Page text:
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While the 1960 Olympic Winter Games in Squaw Valley awoke a nation to the high-speed sport of ski racing, it was the 1964 Olympics that debuted the modern age of the U.S. Ski Team.

Under the leadership of legendary Coach Bob Beattie, the Americans went into Innsbruck as media stars with names like Buddy Werner and Chuck Ferries expected to shine. American Jean Saubert had taken silver and bronze, continuing a long list of U.S. women's alpine medals dating back to 1948. But as it came down to closing day in Austria, the eyes of the nation were on the highly-touted men who had yet to medal in all of history.

It was two improbable heroes that wrote history for American skiing that day. They came from different backgrounds, thousands of miles apart Billy Kidd from Stowe, Vt., and Jimmie Heuga from Squaw Valley, Calif. They were both 20, but Kidd looked at Heuga as a hero and the top junior in America. What happened that day sealed a bond they shared for a lifetime.

A week earlier, Kidd had drawn number one in the downhill and thought he could win. But stage fright took over. He faltered at the top and finished 16th. He would not let it happen again.

After the first run of the men's slalom, Heuga, skiing out of the second seed in 24th, stood third and had a shot at the gold. Kidd was sixth. Nervous memories of the downhill were gone from his mind as he planted his poles in the start of the Birgitzkoepfel course at Axamer Lizum. The team's veterans Werner and Ferries were in the finish.


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Kidd had the run of a lifetime 50,000 screaming fans and he never heard a sound other than the metal edges of his skis biting into the ice. Turn after turn, in staccato tempo, he took down the slalom course with the afternoon's fastest run. But he was second to Austria's Pepi Stiegler (future father of U.S. Ski Team star Resi). His heart sunk until he realized he had clinched the first American men's Olympic skiing medal in history.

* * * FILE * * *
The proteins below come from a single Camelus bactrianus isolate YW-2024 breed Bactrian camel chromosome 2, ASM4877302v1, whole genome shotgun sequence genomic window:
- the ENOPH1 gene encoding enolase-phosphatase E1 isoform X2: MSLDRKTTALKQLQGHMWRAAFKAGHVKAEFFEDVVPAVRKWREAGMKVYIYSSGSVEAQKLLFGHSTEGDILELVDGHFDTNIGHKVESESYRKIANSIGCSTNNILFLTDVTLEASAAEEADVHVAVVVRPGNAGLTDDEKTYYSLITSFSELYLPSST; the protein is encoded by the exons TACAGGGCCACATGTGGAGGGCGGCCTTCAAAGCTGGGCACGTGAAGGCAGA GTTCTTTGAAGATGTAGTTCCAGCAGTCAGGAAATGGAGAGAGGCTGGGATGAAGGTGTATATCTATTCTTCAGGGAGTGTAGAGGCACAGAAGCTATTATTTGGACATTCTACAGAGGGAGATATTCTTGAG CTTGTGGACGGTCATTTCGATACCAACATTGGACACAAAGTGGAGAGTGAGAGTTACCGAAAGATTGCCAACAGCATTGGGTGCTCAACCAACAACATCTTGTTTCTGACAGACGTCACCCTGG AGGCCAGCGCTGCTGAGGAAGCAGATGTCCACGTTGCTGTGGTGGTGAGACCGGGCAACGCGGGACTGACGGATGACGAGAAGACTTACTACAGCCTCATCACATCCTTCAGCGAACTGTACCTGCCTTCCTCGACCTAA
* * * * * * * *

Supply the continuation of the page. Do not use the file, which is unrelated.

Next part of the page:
Then came Jimmie, battling a tough course late in the day to finish third. In one of the quintessential photo moments in the history of the sport, Coach Beattie and their teammates hugged the bewildered young men as the U.S. Ski Team celebrated.

"We weren't the favorites," said Kidd. "We were just two young kids who did the unexpected. If either one of us had won a medal, you could say it was luck. But for the two of us to win together, it was a Team. To win a medal in the Olympics is such an accomplishment. But doing it with my teammate racing together as rivals made it that much more meaningful."

It was a day of legend that will forever live on Kidd, Heuga, Beattie, embracing in the finish line, broad smiles crossing their faces relieved, in a way, after the intense pressure that had been on their shoulders. "Nothing comes out of pressure but greatness," said Beattie to Sports Illustrated reporter Dan Jenkins. "That's what we've told these kids all along, and that's what we believe." And that's exactly what they delivered!

In future years, Kidd would go on to win a World Championship and become the face of Steamboat Springs Stetson and all. Heuga was later diagnosed with multiple sclerosis ironically, as was gold medalist Stiegler and would dedicate his life to advocating for an activity-based solution to MS rehabilitation before passing away on the eve of the 2010 Olympics. Both became honored members of the U.S. Ski and Snowboard Hall of Fame.